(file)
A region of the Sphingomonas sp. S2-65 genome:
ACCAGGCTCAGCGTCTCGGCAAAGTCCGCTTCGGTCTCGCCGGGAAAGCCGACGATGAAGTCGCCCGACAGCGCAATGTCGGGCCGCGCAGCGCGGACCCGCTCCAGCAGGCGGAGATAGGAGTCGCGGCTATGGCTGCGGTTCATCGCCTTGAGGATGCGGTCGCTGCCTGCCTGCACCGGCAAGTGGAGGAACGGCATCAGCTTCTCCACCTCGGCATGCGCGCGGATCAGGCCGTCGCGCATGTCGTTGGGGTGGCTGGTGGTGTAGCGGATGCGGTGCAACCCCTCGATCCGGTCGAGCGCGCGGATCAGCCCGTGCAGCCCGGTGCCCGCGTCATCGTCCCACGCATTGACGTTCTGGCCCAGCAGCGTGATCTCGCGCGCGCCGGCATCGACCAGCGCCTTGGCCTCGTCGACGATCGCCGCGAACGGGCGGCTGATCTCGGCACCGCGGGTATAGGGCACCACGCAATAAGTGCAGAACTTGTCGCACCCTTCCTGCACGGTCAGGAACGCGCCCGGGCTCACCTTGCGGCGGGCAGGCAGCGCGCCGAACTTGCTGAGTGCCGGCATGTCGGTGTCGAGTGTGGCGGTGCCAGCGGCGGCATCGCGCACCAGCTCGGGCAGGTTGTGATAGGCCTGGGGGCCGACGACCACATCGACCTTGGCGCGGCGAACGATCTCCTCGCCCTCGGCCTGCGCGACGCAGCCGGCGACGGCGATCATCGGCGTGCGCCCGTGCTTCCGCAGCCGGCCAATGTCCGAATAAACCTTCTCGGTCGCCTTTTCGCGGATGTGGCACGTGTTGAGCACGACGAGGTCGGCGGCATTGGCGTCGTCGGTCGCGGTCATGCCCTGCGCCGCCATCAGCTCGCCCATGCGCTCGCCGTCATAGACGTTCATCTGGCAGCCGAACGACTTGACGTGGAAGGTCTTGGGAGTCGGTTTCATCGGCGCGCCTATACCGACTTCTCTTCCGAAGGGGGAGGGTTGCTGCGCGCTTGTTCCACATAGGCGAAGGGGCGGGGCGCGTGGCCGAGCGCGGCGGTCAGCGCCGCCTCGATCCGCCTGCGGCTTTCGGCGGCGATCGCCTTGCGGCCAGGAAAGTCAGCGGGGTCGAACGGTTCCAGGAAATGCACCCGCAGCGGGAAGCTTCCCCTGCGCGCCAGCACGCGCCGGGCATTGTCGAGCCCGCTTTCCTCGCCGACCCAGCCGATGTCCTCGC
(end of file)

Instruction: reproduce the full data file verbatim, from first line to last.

A region of the Sphingomonas sp. S2-65 genome:
ACCAGGCTCAGCGTCTCGGCAAAGTCCGCTTCGGTCTCGCCGGGAAAGCCGACGATGAAGTCGCCCGACAGCGCAATGTCGGGCCGCGCAGCGCGGACCCGCTCCAGCAGGCGGAGATAGGAGTCGCGGCTATGGCTGCGGTTCATCGCCTTGAGGATGCGGTCGCTGCCTGCCTGCACCGGCAAGTGGAGGAACGGCATCAGCTTCTCCACCTCGGCATGCGCGCGGATCAGGCCGTCGCGCATGTCGTTGGGGTGGCTGGTGGTGTAGCGGATGCGGTGCAACCCCTCGATCCGGTCGAGCGCGCGGATCAGCCCGTGCAGCCCGGTGCCCGCGTCATCGTCCCACGCATTGACGTTCTGGCCCAGCAGCGTGATCTCGCGCGCGCCGGCATCGACCAGCGCCTTGGCCTCGTCGACGATCGCCGCGAACGGGCGGCTGATCTCGGCACCGCGGGTATAGGGCACCACGCAATAAGTGCAGAACTTGTCGCACCCTTCCTGCACGGTCAGGAACGCGCCCGGGCTCACCTTGCGGCGGGCAGGCAGCGCGCCGAACTTGCTGAGTGCCGGCATGTCGGTGTCGAGTGTGGCGGTGCCAGCGGCGGCATCGCGCACCAGCTCGGGCAGGTTGTGATAGGCCTGGGGGCCGACGACCACATCGACCTTGGCGCGGCGAACGATCTCCTCGCCCTCGGCCTGCGCGACGCAGCCGGCGACGGCGATCATCGGCGTGCGCCCGTGCTTCCGCAGCCGGCCAATGTCCGAATAAACCTTCTCGGTCGCCTTTTCGCGGATGTGGCACGTGTTGAGCACGACGAGGTCGGCGGCATTGGCGTCGTCGGTCGCGGTCATGCCCTGCGCCGCCATCAGCTCGCCCATGCGCTCGCCGTCATAGACGTTCATCTGGCAGCCGAACGACTTGACGTGGAAGGTCTTGGGAGTCGGTTTCATCGGCGCGCCTATACCGACTTCTCTTCCGAAGGGGGAGGGTTGCTGCGCGCTTGTTCCACATAGGCGAAGGGGCGGGGCGCGTGGCCGAGCGCGGCGGTCAGCGCCGCCTCGATCCGCCTGCGGCTTTCGGCGGCGATCGCCTTGCGGCCAGGAAAGTCAGCGGGGTCGAACGGTTCCAGGAAATGCACCCGCAGCGGGAAGCTTCCCCTGCGCGCCAGCACGCGCCGGGCATTGTCGAGCCCGCTTTCCTCGCCGACCCAGCCGATGTCCTCGC